Kit Review – adafruit industries waveshield kit

Hello readers

Today we are going introduce another useful kit from adafruit industries – their waveshild Arduino shield kit. The purpose of this shield is to play audio files sourced from a computer, at the request of an Arduino sketch. It is an interesting product in that it meets one of the needs of the original concept of Arduino, that is:

… It’s intended for artists, designers, hobbyists, and anyone interested in creating interactive objects or environments. (

Yes – yes indeed. For a while I had seen this kit, and though that there wasn’t much point to it. But if you spend a few moments contemplating how the control of sounds or recorded voice could be used, suddenly you have a “light bulb moment” and come up with all sorts of things, both crazy and sensible.  Once again, this kit arrives in typical adafruit packaging, a simple reusable antistatic bag:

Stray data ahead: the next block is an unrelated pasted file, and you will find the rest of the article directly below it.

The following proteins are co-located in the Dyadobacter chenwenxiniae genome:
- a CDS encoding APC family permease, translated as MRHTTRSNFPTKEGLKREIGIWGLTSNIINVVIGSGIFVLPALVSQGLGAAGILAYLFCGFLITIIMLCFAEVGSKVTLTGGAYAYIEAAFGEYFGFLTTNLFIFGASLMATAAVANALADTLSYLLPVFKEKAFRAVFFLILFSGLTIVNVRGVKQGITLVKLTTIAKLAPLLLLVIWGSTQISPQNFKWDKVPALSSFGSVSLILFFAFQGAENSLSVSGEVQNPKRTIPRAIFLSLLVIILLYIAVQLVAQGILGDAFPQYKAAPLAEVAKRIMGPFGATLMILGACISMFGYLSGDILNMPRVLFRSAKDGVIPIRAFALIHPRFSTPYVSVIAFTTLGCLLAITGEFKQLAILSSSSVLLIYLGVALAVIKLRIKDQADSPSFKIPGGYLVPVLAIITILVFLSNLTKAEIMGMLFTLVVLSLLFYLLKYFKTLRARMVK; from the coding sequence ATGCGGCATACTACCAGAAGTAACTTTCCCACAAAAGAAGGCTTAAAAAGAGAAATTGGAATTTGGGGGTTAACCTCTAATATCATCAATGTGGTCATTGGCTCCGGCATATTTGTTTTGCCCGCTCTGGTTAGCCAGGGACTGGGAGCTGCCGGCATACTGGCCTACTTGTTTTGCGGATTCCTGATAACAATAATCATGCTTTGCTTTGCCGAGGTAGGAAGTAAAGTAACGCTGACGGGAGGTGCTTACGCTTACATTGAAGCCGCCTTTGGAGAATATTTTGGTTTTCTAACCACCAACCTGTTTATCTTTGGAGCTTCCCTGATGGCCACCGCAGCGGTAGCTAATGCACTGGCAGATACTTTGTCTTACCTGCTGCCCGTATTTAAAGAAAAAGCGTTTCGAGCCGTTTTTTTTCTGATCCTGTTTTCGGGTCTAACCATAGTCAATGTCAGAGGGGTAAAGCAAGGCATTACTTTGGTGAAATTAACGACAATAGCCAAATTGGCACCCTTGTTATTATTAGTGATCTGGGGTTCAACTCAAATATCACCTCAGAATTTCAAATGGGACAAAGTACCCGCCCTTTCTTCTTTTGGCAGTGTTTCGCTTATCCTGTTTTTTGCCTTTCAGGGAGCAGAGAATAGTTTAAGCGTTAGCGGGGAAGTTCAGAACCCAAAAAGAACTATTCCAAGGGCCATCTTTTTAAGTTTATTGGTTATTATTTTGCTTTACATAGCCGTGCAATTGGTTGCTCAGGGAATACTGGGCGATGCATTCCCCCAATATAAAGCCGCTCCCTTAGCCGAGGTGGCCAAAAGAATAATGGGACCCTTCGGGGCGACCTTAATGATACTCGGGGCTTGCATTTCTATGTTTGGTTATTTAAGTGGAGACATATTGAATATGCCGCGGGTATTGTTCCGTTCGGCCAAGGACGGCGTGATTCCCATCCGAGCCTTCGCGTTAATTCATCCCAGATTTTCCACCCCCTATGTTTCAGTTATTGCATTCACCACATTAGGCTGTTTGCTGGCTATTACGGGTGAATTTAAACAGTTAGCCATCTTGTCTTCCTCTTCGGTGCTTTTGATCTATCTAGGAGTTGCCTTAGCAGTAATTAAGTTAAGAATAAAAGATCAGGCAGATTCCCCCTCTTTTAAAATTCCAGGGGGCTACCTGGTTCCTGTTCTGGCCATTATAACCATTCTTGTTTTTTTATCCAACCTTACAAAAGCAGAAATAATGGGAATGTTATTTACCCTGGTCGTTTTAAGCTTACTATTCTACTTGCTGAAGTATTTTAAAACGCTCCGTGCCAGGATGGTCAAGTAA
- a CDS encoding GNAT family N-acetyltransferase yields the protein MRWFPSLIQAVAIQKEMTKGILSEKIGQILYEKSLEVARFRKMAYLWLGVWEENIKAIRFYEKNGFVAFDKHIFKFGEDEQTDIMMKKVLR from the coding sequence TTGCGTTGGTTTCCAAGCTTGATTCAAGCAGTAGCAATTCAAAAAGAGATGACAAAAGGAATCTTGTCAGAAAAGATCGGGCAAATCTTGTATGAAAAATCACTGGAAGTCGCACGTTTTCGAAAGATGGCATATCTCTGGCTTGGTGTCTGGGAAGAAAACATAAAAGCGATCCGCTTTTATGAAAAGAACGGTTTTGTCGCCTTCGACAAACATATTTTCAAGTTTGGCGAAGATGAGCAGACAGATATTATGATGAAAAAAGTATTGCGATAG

and emptying the contents onto the desk reveals the following:


And before anyone asks me, no the parts don’t arrange themselves as they fall out of the bag. If they did, we’d have some much larger problems in the world. At first glance I was worried that not all of the parts had been included, however this is kit version 1.1, and there will be empty spaces on the PCB. Speaking of which, once again it is a nice thick, solder-masked and nicely silk screened PCB.